Google recently released a new tool called google gears. See http://code.google.com/apis/gears/

Gears is an open source browser extension that lets developers create web applications that can run offline Sounds interesting, doesn’t it? As an application delivery company, we think we should keep an eye on the future trend of application development and see where Citrix can add value.

So I decided to give it a try.

Since it is beta software, I tested it inside a VM since I don want to take the chance of messing up my development machine. No offense google engineers. Well most software from google are beta anyway. However since this requires a local install, I thought I should be more cautious.

First I tried the samples listed on the web page. The samples are not flashy. But simple applications are good to demonstrate concepts and the code is easier to follow. That said, it would be nice to see some sample applications that do something more useful.

Overall the demos worked as described.

One thing I am still curious about is that how the browser knows that it is dealing with a google gears based application and loads the initial starting code locally. I tried fiddler ( a free network sniffer for IE http://www.fiddlertool.com/fiddler/help/?ver=1.3.0.0). It shows that indeed when the application is running in the offline mode there is no HTTP request to the server. It doesn’t matter if the browser is on line or off line. One exception is that the managedResourceStore demo seems to always send a request to get a .json file even when in off line mode.

One difference I noticed between IE and firefox is that IE would report the following error when running the ManagedResourceStore demo and IE is off line.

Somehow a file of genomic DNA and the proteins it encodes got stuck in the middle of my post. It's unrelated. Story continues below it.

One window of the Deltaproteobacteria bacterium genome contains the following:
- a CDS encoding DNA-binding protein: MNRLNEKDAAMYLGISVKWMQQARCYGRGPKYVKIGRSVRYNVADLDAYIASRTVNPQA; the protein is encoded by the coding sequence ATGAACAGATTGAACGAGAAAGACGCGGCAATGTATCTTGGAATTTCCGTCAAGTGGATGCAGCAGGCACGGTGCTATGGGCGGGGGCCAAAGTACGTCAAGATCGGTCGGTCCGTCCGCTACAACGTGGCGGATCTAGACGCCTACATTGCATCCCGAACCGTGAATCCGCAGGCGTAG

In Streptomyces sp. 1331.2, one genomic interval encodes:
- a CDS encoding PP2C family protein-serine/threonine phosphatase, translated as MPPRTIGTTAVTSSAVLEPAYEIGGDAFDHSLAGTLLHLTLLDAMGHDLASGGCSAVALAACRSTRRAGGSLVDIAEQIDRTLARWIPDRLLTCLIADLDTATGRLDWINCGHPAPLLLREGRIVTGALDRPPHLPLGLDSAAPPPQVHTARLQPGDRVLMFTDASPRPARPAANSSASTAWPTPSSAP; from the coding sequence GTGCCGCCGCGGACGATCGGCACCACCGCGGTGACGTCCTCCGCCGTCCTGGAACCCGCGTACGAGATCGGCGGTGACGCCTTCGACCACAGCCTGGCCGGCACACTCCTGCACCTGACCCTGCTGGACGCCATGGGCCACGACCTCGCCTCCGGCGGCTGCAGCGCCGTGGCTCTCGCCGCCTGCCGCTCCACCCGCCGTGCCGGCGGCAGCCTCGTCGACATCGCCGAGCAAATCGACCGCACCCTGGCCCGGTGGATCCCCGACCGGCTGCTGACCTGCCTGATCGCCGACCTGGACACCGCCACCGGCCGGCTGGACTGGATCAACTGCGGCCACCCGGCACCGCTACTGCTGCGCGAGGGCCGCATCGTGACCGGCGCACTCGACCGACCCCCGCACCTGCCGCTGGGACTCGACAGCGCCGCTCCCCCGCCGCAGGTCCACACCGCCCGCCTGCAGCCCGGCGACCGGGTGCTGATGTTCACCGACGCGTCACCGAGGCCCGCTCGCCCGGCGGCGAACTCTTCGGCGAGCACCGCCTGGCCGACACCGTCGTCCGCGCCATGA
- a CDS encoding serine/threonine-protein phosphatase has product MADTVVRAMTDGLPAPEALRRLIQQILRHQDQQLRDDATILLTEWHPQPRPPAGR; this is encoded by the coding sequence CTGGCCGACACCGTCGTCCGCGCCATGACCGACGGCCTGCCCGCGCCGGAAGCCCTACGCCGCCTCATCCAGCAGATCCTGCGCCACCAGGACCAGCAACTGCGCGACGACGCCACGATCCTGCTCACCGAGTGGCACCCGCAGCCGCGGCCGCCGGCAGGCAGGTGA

http://code.google.com/apis/gears/samples/hello_world_managedstore/managed_store.html failed

The page still showed though. Firefox didn report such an error.

Do the browsers keep a list of google gears applications? I will try to find out.

Good thing is that this is open source, isn’t it? Does anyone know? I appreciate it if you share with the rest of us.

The Simple WrokerPool Demo however doesn’t seem to be very effective. The synchronous call is supposed to take a long time in order to show the benefits of using the workerpool. However in my test environment, the synchronous call runs very quickly and I can’t tell the difference between running the computation synchronously and asynchronously.

Overall, such functionalities seem to be useful for creating off line applications. It impressive to deliver a local SQL DB that supports SQL queries in such a small download package.

I wonder however what advantages gears have over other competing frameworks such as Adobe Flex http://www.adobe.com/products/flex/ and Microsoft silverlight http://www.microsoft.com/silverlight/default01.aspx. Any comment?

Well time to dive into the developer guide.